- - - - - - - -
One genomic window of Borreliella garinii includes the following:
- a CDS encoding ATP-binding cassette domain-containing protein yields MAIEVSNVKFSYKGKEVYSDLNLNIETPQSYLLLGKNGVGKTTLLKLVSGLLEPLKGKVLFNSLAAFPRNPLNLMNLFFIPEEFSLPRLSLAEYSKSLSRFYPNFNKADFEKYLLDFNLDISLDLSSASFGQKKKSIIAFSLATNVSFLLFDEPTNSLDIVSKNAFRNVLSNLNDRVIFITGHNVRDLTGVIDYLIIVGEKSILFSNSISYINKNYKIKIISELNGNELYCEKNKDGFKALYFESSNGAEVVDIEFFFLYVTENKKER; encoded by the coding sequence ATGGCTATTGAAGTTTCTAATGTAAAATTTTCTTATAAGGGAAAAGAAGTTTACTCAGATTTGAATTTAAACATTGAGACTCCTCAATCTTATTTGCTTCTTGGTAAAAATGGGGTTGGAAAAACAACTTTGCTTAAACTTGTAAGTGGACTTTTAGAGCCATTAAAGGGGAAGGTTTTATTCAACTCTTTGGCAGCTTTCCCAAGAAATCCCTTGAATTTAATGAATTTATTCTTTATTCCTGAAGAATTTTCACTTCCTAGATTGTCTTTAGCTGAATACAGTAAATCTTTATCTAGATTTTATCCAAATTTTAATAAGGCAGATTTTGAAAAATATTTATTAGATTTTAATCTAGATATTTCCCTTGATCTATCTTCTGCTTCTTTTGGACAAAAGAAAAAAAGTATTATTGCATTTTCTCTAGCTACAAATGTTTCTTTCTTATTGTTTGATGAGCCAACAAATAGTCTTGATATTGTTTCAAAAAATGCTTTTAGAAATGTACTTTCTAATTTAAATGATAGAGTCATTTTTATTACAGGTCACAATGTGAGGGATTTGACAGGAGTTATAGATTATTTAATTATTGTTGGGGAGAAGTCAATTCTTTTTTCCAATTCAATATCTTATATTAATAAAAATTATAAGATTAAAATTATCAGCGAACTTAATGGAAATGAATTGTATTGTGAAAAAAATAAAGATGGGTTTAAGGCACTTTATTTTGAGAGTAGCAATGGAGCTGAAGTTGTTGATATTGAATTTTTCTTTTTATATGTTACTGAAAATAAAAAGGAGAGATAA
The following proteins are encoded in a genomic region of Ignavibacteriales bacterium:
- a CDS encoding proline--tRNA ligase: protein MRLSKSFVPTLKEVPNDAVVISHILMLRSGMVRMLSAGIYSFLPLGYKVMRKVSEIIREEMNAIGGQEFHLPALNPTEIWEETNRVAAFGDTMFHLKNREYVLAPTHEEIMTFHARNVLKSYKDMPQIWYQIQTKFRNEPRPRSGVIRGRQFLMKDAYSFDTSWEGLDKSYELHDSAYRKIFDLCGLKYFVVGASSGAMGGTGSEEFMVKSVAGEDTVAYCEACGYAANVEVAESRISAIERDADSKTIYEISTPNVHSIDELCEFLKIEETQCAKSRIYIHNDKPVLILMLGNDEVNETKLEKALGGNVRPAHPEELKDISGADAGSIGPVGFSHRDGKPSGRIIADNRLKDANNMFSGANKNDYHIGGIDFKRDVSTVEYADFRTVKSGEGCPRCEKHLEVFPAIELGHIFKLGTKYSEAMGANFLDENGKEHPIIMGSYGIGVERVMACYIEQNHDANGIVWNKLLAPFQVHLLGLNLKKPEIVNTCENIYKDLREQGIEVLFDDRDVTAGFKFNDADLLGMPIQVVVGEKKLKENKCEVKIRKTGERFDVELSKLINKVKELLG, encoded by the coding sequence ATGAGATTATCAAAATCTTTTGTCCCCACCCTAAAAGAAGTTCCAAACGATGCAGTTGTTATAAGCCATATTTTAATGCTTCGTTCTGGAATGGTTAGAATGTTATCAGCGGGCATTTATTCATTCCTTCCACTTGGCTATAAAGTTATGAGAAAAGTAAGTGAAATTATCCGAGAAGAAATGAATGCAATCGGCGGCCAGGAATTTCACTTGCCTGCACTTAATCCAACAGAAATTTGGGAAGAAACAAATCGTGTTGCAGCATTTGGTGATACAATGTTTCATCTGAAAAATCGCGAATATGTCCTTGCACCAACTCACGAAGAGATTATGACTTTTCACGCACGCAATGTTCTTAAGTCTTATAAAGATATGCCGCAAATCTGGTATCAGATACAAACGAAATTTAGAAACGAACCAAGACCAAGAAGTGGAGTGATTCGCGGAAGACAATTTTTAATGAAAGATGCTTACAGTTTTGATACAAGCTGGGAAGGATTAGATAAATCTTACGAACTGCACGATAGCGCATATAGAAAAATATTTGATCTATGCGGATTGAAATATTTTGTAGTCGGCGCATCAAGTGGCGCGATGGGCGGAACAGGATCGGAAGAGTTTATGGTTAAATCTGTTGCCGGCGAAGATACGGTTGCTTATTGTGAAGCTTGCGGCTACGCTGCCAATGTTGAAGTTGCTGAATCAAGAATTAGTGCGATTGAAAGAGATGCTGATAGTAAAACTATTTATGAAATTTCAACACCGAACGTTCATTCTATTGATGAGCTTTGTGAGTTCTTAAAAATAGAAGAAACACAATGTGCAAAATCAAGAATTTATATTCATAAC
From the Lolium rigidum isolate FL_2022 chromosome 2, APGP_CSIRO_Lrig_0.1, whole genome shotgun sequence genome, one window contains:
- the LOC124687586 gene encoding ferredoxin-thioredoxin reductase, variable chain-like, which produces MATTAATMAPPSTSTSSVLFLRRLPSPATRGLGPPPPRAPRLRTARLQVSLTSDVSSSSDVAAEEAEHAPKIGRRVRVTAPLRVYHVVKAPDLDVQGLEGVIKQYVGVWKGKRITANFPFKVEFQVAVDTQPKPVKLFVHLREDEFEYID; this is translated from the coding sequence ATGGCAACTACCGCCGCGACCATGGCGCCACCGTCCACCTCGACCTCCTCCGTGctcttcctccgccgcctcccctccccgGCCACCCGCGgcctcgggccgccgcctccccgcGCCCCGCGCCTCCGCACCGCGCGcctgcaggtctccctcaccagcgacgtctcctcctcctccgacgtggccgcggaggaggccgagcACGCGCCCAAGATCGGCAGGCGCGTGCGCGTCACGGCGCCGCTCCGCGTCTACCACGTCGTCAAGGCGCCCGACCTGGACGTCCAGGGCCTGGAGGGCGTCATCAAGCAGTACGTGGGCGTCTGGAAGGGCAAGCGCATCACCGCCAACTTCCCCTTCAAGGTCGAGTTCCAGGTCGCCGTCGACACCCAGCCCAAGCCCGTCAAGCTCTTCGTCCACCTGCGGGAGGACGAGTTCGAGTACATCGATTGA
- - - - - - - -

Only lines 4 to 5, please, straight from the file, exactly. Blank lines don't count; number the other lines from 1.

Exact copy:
- a CDS encoding proline--tRNA ligase: protein MRLSKSFVPTLKEVPNDAVVISHILMLRSGMVRMLSAGIYSFLPLGYKVMRKVSEIIREEMNAIGGQEFHLPALNPTEIWEETNRVAAFGDTMFHLKNREYVLAPTHEEIMTFHARNVLKSYKDMPQIWYQIQTKFRNEPRPRSGVIRGRQFLMKDAYSFDTSWEGLDKSYELHDSAYRKIFDLCGLKYFVVGASSGAMGGTGSEEFMVKSVAGEDTVAYCEACGYAANVEVAESRISAIERDADSKTIYEISTPNVHSIDELCEFLKIEETQCAKSRIYIHNDKPVLILMLGNDEVNETKLEKALGGNVRPAHPEELKDISGADAGSIGPVGFSHRDGKPSGRIIADNRLKDANNMFSGANKNDYHIGGIDFKRDVSTVEYADFRTVKSGEGCPRCEKHLEVFPAIELGHIFKLGTKYSEAMGANFLDENGKEHPIIMGSYGIGVERVMACYIEQNHDANGIVWNKLLAPFQVHLLGLNLKKPEIVNTCENIYKDLREQGIEVLFDDRDVTAGFKFNDADLLGMPIQVVVGEKKLKENKCEVKIRKTGERFDVELSKLINKVKELLG, encoded by the coding sequence ATGAGATTATCAAAATCTTTTGTCCCCACCCTAAAAGAAGTTCCAAACGATGCAGTTGTTATAAGCCATATTTTAATGCTTCGTTCTGGAATGGTTAGAATGTTATCAGCGGGCATTTATTCATTCCTTCCACTTGGCTATAAAGTTATGAGAAAAGTAAGTGAAATTATCCGAGAAGAAATGAATGCAATCGGCGGCCAGGAATTTCACTTGCCTGCACTTAATCCAACAGAAATTTGGGAAGAAACAAATCGTGTTGCAGCATTTGGTGATACAATGTTTCATCTGAAAAATCGCGAATATGTCCTTGCACCAACTCACGAAGAGATTATGACTTTTCACGCACGCAATGTTCTTAAGTCTTATAAAGATATGCCGCAAATCTGGTATCAGATACAAACGAAATTTAGAAACGAACCAAGACCAAGAAGTGGAGTGATTCGCGGAAGACAATTTTTAATGAAAGATGCTTACAGTTTTGATACAAGCTGGGAAGGATTAGATAAATCTTACGAACTGCACGATAGCGCATATAGAAAAATATTTGATCTATGCGGATTGAAATATTTTGTAGTCGGCGCATCAAGTGGCGCGATGGGCGGAACAGGATCGGAAGAGTTTATGGTTAAATCTGTTGCCGGCGAAGATACGGTTGCTTATTGTGAAGCTTGCGGCTACGCTGCCAATGTTGAAGTTGCTGAATCAAGAATTAGTGCGATTGAAAGAGATGCTGATAGTAAAACTATTTATGAAATTTCAACACCGAACGTTCATTCTATTGATGAGCTTTGTGAGTTCTTAAAAATAGAAGAAACACAATGTGCAAAATCAAGAATTTATATTCATAAC
From the Lolium rigidum isolate FL_2022 chromosome 2, APGP_CSIRO_Lrig_0.1, whole genome shotgun sequence genome, one window contains: